Founder and President of The Board

Stephanie W. Phillips

Stephanie W. Phillips owns and is the resident trainer/instructor at Trinity Farm – the host facility for The Shepherd’s Corner. As an active rider, trainer and competitor for over 25 years, she has always recognized the ‘person-hood’ of the equines (indeed all the four-leggeds) in her life and their unique reflection of the Divine.
In 2006, after a long battle, Stephanie lost her previous husband to cancer.  For the next few years, the necessity of caring for the (many) equines, felines and canines living on the farm, the maintenance of (and paying for) the physical property itself - while coming to terms with this loss, deeply challenged her long held faith. 
Many times, when peace and her Savior felt far away, it was in the unassuming action of a four-legged friend that she received comfort. Even when buried by grief, Stephanie found that solving the need of one furry body, watching the antics of another, or the uncanny timing of any denizen of Trinity Farm to nudge, curl up with or otherwise draw her attention - served to remind and bring her back to the Grace that had always sustained her.
The Shepherd’s Corner was born out of a desire:

  • to restore the body and spirit of equines (in particular) who have unfairly born the outflow of a fallen world
  • to share the riches of the process of restoration with other “two-leggeds”
  • to acknowledge, with thanksgiving, the ways that all creation may serve The Creator



Loraine Teets

Ambassador at Large


“Odie” is the resident ambassador for The Shepherd’s Corner and has found his permanent home at Trinity Farm.  He is owned and cared for by brothers Adam and Jack Phillips, and their father, Don.  As a 3 year-old, Odie survived some horrific “training” techniques that left him scarred both physically and emotionally.  The details have become, perhaps for the best, muddied over time but we know that a 2” X 4” board and a barbed wire bit were involved. 

His owner at the time had entrusted his care to a “trainer” for some months and had not had much interaction with either during that time.  A surprise visit to the trainer’s farm found Odie bleeding and dejected in his stall.  One side of his mouth had been ripped into a hideous grin, the nostril on the same side suffering a similar tear and today, white hair patches betray the injuries suffered on his front legs.

A two-month stay at The Ohio State University Veterinary Hospital served to improve Odie’s physical health, but he remained nearly untouchable by human beings.  His owner, not knowing what else to do, was about to consign Odie to a ‘kill sale’ when another Trainer stepped in.  She had seen and admired Odie and had the time and the heart to discover if he could regain confidence in his human handlers.  She bought him for a fraction of his original purchase price and took him to the farm where she was employed.

For the next 12 or so years, Odie lived on this farm and was the recipient of much kindness, pasture and good food.  As time passed, Odie recovered his sweet nature and became a favorite of everyone on the farm.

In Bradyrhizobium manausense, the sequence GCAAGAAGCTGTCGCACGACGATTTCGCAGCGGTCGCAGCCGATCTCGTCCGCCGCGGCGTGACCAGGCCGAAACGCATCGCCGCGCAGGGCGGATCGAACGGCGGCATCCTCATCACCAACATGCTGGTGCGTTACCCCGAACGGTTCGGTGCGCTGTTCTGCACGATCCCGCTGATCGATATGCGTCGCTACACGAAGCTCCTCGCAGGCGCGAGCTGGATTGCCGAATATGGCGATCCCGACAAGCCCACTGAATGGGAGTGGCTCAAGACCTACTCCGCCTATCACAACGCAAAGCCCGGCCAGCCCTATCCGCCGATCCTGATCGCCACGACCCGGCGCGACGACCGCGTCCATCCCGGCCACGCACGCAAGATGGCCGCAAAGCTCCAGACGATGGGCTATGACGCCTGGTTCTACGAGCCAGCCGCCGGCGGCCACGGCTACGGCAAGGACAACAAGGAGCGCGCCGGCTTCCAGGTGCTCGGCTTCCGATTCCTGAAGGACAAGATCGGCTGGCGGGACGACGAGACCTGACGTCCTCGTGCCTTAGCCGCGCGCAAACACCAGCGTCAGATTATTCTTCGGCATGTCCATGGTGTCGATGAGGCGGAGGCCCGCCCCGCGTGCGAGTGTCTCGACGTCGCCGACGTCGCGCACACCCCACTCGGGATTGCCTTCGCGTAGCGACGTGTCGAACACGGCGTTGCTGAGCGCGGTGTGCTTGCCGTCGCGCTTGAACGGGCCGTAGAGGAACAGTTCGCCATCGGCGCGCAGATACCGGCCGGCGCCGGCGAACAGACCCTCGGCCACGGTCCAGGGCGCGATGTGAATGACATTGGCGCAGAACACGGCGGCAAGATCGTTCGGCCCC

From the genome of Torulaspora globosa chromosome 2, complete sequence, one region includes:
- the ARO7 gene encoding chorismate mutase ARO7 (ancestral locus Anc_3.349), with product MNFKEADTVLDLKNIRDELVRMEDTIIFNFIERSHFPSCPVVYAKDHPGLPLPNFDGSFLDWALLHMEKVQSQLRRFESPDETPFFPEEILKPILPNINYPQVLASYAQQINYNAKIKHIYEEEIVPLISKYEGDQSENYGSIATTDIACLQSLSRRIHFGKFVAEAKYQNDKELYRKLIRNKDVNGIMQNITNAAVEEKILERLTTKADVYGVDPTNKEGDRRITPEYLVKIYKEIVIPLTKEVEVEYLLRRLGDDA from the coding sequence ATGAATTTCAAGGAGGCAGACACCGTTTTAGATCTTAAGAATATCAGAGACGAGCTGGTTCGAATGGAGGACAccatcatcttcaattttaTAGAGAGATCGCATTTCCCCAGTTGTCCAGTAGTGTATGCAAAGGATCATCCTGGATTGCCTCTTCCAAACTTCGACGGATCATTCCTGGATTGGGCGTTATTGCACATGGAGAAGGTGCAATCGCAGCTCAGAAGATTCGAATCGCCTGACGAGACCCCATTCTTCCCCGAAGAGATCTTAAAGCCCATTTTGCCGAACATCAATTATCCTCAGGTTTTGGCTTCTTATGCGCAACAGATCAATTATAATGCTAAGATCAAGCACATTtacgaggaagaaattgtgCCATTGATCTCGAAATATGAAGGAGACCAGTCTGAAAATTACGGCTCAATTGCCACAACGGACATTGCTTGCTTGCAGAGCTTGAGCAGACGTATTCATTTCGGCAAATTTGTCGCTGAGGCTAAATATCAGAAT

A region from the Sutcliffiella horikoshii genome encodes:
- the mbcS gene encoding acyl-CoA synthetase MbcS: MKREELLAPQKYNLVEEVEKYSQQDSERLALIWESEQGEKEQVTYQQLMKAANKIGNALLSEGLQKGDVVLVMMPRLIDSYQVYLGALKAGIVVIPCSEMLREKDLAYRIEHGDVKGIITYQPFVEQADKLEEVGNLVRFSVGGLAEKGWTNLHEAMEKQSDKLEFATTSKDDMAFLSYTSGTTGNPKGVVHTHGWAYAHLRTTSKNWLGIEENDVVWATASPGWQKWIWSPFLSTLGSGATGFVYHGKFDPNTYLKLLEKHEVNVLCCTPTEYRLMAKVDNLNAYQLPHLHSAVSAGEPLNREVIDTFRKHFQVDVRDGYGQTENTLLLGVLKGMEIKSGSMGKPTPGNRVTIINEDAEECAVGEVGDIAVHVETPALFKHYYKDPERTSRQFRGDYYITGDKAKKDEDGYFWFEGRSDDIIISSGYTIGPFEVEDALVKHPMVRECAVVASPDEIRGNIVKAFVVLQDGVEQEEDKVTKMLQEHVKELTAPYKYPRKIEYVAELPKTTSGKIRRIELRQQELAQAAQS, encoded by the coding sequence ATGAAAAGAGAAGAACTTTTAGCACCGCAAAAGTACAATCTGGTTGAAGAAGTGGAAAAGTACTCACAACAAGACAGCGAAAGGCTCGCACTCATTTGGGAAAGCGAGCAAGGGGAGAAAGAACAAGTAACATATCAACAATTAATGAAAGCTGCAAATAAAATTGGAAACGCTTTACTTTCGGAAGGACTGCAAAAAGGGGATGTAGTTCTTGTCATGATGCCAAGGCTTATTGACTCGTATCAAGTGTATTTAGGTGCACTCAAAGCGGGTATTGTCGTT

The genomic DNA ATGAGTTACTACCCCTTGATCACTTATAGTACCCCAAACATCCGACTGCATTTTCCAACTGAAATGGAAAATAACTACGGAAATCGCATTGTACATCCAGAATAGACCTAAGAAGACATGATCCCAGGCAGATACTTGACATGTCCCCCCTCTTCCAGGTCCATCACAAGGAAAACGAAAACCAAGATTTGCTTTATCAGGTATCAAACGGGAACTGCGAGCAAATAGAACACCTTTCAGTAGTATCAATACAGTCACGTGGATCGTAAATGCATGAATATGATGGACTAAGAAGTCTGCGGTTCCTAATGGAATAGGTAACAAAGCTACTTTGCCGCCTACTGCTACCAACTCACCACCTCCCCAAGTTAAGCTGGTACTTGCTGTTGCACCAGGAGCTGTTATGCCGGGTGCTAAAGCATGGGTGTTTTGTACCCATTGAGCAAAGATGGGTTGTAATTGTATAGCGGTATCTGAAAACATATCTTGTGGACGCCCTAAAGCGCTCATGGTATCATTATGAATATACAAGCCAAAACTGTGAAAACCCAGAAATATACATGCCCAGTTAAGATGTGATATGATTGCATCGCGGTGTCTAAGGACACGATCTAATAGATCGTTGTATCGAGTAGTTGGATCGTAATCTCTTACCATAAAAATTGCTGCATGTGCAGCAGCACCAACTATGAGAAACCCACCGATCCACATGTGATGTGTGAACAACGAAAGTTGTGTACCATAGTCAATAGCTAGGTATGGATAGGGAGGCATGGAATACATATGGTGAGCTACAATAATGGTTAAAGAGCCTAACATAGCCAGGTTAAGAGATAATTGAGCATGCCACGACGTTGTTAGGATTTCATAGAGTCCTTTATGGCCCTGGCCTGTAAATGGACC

Through a friend, Odie’s owner heard of The Shepherd’s Corner and that one of our goals was to continue the training of rescues so that, if possible, their re-homing options could broaden to include loving working/showing homes.  Because her current barn schedule had kept her very busy, and even though Odie’s life had become one of comfort, Odie’s owner felt that she had not given enough time to further histraining and that Odie had more to offer under saddle.

She contacted us and arranged a meeting.

As soon as we met him, it was clear that we had found a piece of the tapestry that was becoming The Shepherd’s Corner.  A face that will always bear unmistakable scars of cruelty and that had once registered only fear and mistrust – inquisitively and immediately pushed its soft muzzle out to greet us.  In an acutely moving and humbling moment it hit home that, at some point after surviving his ordeal, Odie had chosen to allow the pain and terror learned from brutal hands in his past, to fade against the proffered kindness of new hands in his later life. Moving that such a choice was made by this sweet four-legged in front of us; humbling because it is a choice we also can make, and yet often fail to do so.

After further conversation with his owner and a couple of day’s time to solve logistics, Odie came home to Trinity Farm and The Shepherd’s Corner.  A few days after that, during a torrential thunderstorm, he met his new people - Adam and Jack, quietly and graciously accepting their ecstatic whoops, hugs and flashing camera. 

Odie, with help from the farm training staff and the boys, spent the summer of 2009 peacefully re-learning how to be worked from the ground in a rope halter, then gradually under saddle.  We discovered that although one corner of his mouth is misshapen with scar – Odie would accept, hold and seek to comply with the mild snaffle bit we offered.  Before summer’s end, both Adam and Jack were working Odie easily from the ground and similarly from the saddle.   Their adventure continues into 2010, and it is likely that Odie, Adam and Jack will be some of the first three you meet when visiting The Shepherd’s Corner.